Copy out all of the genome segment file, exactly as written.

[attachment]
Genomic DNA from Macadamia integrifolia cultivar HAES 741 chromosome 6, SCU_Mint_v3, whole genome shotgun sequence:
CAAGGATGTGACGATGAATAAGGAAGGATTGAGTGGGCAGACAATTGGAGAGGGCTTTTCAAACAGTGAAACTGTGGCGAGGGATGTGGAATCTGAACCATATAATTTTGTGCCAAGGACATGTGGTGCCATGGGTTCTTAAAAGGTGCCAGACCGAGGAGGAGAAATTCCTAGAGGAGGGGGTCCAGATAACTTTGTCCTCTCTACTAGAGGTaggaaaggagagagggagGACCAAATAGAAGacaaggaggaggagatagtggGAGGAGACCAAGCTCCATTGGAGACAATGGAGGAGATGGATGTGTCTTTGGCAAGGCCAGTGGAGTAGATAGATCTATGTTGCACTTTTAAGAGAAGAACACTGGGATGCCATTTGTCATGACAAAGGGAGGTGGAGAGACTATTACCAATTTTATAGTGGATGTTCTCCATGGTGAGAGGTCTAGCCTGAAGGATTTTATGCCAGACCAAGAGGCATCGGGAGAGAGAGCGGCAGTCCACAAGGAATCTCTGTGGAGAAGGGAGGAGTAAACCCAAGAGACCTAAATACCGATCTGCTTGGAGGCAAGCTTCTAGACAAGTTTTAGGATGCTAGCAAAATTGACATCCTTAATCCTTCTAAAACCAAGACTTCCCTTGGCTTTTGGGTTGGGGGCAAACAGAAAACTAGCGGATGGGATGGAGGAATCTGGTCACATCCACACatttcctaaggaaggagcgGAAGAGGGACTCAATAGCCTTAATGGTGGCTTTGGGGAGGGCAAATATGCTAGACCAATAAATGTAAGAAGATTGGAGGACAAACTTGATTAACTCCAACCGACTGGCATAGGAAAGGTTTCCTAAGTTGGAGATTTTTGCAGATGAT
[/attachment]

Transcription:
Genomic DNA from Macadamia integrifolia cultivar HAES 741 chromosome 6, SCU_Mint_v3, whole genome shotgun sequence:
CAAGGATGTGACGATGAATAAGGAAGGATTGAGTGGGCAGACAATTGGAGAGGGCTTTTCAAACAGTGAAACTGTGGCGAGGGATGTGGAATCTGAACCATATAATTTTGTGCCAAGGACATGTGGTGCCATGGGTTCTTAAAAGGTGCCAGACCGAGGAGGAGAAATTCCTAGAGGAGGGGGTCCAGATAACTTTGTCCTCTCTACTAGAGGTaggaaaggagagagggagGACCAAATAGAAGacaaggaggaggagatagtggGAGGAGACCAAGCTCCATTGGAGACAATGGAGGAGATGGATGTGTCTTTGGCAAGGCCAGTGGAGTAGATAGATCTATGTTGCACTTTTAAGAGAAGAACACTGGGATGCCATTTGTCATGACAAAGGGAGGTGGAGAGACTATTACCAATTTTATAGTGGATGTTCTCCATGGTGAGAGGTCTAGCCTGAAGGATTTTATGCCAGACCAAGAGGCATCGGGAGAGAGAGCGGCAGTCCACAAGGAATCTCTGTGGAGAAGGGAGGAGTAAACCCAAGAGACCTAAATACCGATCTGCTTGGAGGCAAGCTTCTAGACAAGTTTTAGGATGCTAGCAAAATTGACATCCTTAATCCTTCTAAAACCAAGACTTCCCTTGGCTTTTGGGTTGGGGGCAAACAGAAAACTAGCGGATGGGATGGAGGAATCTGGTCACATCCACACatttcctaaggaaggagcgGAAGAGGGACTCAATAGCCTTAATGGTGGCTTTGGGGAGGGCAAATATGCTAGACCAATAAATGTAAGAAGATTGGAGGACAAACTTGATTAACTCCAACCGACTGGCATAGGAAAGGTTTCCTAAGTTGGAGATTTTTGCAGATGAT